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A hobbyist asked me following question about how I did water changes for my 55 gal.

"I am just trying to figure out how you remove 80% of the water in a 55 gallon tank and then replace it with tap water. I can let gallon jugs of tap water set 24 hours to remove the clorine or add water conditioner but how in the world do you do it on a tank the size of 55 gallons. That must be a chore."

I use well water, which doesn't have chlorine or chloramine. I add water using a garden hose hooked up to the kitchen faucet via a hose adapter. Since zinc is a problem in my well water I add water conditioner (Tetra's AquaSafe) during the process of filling the tank.

I honestly don't see why you need to store water in jugs beforehand. I think that you could remove 80% of water, and add new water directly. I would add a full dose of water conditioner while you are adding the new water. The neutralizing reaction of the water conditioner is probably instantaneous-- depending on water mixing. Therefore, I always add the water conditioner right next to where I'm adding the new water. The relatively low levels of chlorine and/or chloramine in city drinking water aren't that potent and shouldn't be that hard to neutralize with an aquarium water conditioner.

My water conditioner (Tetra AquaSafe) says it protects agains chlorine, chloramine, and heavy metals. It works well against zinc. I don't know why it wouldn't protect the fish against chlorine and chloramine as you're filling the tank.
 

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Since zinc is a problem in my well water
What are the effects of too much zinc (if you didn't add the conditioner, what would happen)?

I also have well water, but never had it deciphered (analyzed)....so if I did have too much zinc (and I'm not adding any kind of conditioner), what would be happening right now?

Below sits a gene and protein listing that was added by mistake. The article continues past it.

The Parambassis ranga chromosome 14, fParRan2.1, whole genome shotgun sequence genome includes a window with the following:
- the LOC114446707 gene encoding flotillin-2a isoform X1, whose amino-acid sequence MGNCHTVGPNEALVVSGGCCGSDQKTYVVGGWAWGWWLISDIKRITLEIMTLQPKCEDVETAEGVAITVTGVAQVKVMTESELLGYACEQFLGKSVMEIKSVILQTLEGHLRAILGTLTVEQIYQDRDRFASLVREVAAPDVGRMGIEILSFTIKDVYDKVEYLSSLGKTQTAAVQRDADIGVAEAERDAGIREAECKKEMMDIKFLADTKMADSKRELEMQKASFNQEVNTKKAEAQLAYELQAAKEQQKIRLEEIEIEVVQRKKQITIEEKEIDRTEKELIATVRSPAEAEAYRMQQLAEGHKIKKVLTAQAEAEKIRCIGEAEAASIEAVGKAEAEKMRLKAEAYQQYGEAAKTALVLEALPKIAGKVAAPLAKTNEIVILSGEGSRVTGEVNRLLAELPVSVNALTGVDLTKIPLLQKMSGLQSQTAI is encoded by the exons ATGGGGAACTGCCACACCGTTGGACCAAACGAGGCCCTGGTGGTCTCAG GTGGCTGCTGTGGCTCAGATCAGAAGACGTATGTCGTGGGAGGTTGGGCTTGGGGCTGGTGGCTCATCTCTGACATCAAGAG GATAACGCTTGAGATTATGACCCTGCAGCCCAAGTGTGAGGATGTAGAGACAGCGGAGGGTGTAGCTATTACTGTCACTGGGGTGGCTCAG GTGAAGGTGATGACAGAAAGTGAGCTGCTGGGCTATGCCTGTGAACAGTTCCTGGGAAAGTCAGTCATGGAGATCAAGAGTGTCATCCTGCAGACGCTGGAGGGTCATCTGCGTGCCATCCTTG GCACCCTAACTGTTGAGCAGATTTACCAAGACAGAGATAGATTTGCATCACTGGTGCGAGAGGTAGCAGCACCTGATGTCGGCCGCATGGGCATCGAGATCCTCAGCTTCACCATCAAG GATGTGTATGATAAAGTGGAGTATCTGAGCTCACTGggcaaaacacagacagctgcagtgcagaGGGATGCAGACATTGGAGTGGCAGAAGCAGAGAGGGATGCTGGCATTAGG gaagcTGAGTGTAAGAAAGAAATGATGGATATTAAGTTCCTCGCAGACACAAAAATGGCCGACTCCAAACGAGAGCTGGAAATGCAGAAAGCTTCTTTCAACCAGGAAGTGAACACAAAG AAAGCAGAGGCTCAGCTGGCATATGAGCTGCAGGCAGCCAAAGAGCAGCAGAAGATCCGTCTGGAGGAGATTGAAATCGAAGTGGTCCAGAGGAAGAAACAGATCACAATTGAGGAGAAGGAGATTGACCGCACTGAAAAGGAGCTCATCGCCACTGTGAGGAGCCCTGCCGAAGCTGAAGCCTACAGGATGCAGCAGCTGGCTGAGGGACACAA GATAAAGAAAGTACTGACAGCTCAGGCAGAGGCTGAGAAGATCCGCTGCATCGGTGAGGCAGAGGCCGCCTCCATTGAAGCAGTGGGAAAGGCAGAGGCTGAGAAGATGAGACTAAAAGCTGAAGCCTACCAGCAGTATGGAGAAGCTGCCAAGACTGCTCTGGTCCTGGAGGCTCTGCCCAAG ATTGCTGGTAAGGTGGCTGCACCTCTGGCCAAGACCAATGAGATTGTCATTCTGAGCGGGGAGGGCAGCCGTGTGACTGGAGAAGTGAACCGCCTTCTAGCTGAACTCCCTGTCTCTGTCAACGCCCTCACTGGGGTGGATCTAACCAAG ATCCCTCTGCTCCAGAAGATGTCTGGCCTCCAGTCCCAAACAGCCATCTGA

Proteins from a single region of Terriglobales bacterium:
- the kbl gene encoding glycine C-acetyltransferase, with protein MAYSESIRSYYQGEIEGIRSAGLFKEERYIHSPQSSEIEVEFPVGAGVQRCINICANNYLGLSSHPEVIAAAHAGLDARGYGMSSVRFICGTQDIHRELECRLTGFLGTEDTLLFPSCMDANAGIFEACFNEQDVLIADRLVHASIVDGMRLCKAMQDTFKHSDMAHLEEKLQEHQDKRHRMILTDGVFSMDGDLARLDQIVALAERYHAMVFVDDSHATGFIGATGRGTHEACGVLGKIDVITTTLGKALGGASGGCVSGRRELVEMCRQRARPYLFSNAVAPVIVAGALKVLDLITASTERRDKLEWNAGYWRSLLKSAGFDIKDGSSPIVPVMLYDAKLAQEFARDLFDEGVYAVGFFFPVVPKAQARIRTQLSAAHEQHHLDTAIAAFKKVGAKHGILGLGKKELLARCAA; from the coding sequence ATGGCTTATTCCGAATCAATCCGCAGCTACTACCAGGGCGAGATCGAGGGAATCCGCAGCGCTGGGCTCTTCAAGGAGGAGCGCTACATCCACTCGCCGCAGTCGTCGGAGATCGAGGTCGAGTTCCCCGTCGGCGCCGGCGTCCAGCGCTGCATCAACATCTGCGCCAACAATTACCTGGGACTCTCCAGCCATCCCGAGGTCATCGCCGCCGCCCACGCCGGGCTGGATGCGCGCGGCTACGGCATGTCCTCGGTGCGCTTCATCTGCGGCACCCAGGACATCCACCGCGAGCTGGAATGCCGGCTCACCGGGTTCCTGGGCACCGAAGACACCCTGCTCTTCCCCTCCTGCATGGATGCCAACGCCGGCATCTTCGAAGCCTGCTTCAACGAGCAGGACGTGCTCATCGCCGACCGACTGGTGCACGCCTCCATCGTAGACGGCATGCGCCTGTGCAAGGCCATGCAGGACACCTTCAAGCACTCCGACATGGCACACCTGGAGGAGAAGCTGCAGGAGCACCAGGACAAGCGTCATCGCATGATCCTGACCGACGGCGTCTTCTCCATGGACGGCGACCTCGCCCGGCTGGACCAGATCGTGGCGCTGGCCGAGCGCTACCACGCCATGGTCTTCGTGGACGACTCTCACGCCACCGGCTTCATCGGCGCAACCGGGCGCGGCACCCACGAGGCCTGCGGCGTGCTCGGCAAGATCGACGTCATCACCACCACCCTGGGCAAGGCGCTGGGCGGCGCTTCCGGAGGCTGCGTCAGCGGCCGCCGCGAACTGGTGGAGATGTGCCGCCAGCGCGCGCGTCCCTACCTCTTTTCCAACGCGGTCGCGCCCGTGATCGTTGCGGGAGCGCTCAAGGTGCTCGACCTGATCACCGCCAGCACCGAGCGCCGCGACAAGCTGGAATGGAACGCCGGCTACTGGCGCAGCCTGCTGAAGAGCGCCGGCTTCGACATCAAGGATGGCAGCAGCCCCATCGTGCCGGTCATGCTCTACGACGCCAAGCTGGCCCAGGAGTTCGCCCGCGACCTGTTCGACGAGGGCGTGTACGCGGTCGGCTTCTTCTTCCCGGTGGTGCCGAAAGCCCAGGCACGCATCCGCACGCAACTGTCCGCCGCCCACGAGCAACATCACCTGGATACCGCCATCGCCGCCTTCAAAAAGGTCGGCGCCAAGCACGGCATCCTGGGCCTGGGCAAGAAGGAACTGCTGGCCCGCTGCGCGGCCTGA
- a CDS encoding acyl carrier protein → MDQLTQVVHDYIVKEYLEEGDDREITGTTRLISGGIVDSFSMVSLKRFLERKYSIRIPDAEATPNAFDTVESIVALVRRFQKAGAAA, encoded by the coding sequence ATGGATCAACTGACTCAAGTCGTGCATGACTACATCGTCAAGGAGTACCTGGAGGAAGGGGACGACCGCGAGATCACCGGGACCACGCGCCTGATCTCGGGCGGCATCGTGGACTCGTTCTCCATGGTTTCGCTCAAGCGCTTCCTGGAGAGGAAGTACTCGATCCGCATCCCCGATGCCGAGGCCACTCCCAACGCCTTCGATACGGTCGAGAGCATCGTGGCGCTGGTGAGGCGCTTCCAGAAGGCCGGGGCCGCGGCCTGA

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The high zinc levels (0.8 ppm) in my well water can cause problems for plants and invertebrates during large water changes. The zinc quickly killed a favorite shrimp (it became highly agitated during a water changes and then died soon afterwards). Also, the zinc almost completely blocks the hatching of brine shrimp eggs. Using the AquaSafe water conditioner, I can hatch brine shrimp eggs just fine.

It will cause some plants (for example, Elodea) to turn yellow and then to mush.

These are all typical symptoms of metal toxicity, a subject that I wrote about extensively in my book (pp 9-19).
 

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I just wanted to comment that I've always used the Python for changing water (well, I've used it for the past decade or so since it came out) and I've never had any problem with cholorine or chloramine. I've also never used water conditioner in any of my tanks and have never had any fish die after even large water changes.

Get yourself a Python. It really is "god's" gift to the fishkeeper!

-ricardo
 
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